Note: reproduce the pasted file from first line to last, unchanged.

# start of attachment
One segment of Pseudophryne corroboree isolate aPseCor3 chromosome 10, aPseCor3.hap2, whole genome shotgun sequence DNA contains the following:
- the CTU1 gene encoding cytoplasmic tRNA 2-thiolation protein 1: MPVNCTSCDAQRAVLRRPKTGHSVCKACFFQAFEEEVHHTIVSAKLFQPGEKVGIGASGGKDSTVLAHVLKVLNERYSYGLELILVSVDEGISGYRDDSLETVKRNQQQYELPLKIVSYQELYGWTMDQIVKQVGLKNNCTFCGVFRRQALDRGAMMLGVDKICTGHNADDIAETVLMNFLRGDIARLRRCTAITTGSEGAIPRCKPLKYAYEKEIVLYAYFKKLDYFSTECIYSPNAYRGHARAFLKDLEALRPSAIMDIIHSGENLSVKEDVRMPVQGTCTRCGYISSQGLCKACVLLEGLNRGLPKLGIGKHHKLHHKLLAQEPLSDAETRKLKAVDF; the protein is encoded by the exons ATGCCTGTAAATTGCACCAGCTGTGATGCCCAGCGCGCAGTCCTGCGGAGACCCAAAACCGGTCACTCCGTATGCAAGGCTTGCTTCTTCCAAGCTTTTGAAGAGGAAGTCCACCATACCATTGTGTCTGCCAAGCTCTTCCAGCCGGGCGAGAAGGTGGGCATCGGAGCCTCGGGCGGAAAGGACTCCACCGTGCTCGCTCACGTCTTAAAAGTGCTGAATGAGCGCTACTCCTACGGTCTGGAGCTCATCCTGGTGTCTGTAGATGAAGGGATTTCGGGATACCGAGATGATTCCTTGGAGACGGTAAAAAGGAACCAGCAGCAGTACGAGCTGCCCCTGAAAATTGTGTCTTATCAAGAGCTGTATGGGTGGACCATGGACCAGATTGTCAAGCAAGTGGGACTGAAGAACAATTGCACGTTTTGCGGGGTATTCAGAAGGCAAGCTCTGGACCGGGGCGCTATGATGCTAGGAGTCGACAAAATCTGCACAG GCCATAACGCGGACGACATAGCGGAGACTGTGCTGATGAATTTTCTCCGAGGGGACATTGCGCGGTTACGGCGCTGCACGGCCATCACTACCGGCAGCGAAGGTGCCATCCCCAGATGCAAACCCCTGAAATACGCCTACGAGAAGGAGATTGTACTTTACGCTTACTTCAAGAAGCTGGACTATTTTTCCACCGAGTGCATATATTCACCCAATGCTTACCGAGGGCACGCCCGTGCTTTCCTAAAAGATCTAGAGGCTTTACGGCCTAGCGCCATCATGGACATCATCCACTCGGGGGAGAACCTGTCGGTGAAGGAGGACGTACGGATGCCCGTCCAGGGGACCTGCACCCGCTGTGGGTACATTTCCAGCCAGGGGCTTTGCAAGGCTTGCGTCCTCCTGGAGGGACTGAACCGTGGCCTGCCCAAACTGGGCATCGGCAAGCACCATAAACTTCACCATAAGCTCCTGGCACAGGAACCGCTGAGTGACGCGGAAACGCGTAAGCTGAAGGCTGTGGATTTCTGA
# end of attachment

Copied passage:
One segment of Pseudophryne corroboree isolate aPseCor3 chromosome 10, aPseCor3.hap2, whole genome shotgun sequence DNA contains the following:
- the CTU1 gene encoding cytoplasmic tRNA 2-thiolation protein 1: MPVNCTSCDAQRAVLRRPKTGHSVCKACFFQAFEEEVHHTIVSAKLFQPGEKVGIGASGGKDSTVLAHVLKVLNERYSYGLELILVSVDEGISGYRDDSLETVKRNQQQYELPLKIVSYQELYGWTMDQIVKQVGLKNNCTFCGVFRRQALDRGAMMLGVDKICTGHNADDIAETVLMNFLRGDIARLRRCTAITTGSEGAIPRCKPLKYAYEKEIVLYAYFKKLDYFSTECIYSPNAYRGHARAFLKDLEALRPSAIMDIIHSGENLSVKEDVRMPVQGTCTRCGYISSQGLCKACVLLEGLNRGLPKLGIGKHHKLHHKLLAQEPLSDAETRKLKAVDF; the protein is encoded by the exons ATGCCTGTAAATTGCACCAGCTGTGATGCCCAGCGCGCAGTCCTGCGGAGACCCAAAACCGGTCACTCCGTATGCAAGGCTTGCTTCTTCCAAGCTTTTGAAGAGGAAGTCCACCATACCATTGTGTCTGCCAAGCTCTTCCAGCCGGGCGAGAAGGTGGGCATCGGAGCCTCGGGCGGAAAGGACTCCACCGTGCTCGCTCACGTCTTAAAAGTGCTGAATGAGCGCTACTCCTACGGTCTGGAGCTCATCCTGGTGTCTGTAGATGAAGGGATTTCGGGATACCGAGATGATTCCTTGGAGACGGTAAAAAGGAACCAGCAGCAGTACGAGCTGCCCCTGAAAATTGTGTCTTATCAAGAGCTGTATGGGTGGACCATGGACCAGATTGTCAAGCAAGTGGGACTGAAGAACAATTGCACGTTTTGCGGGGTATTCAGAAGGCAAGCTCTGGACCGGGGCGCTATGATGCTAGGAGTCGACAAAATCTGCACAG GCCATAACGCGGACGACATAGCGGAGACTGTGCTGATGAATTTTCTCCGAGGGGACATTGCGCGGTTACGGCGCTGCACGGCCATCACTACCGGCAGCGAAGGTGCCATCCCCAGATGCAAACCCCTGAAATACGCCTACGAGAAGGAGATTGTACTTTACGCTTACTTCAAGAAGCTGGACTATTTTTCCACCGAGTGCATATATTCACCCAATGCTTACCGAGGGCACGCCCGTGCTTTCCTAAAAGATCTAGAGGCTTTACGGCCTAGCGCCATCATGGACATCATCCACTCGGGGGAGAACCTGTCGGTGAAGGAGGACGTACGGATGCCCGTCCAGGGGACCTGCACCCGCTGTGGGTACATTTCCAGCCAGGGGCTTTGCAAGGCTTGCGTCCTCCTGGAGGGACTGAACCGTGGCCTGCCCAAACTGGGCATCGGCAAGCACCATAAACTTCACCATAAGCTCCTGGCACAGGAACCGCTGAGTGACGCGGAAACGCGTAAGCTGAAGGCTGTGGATTTCTGA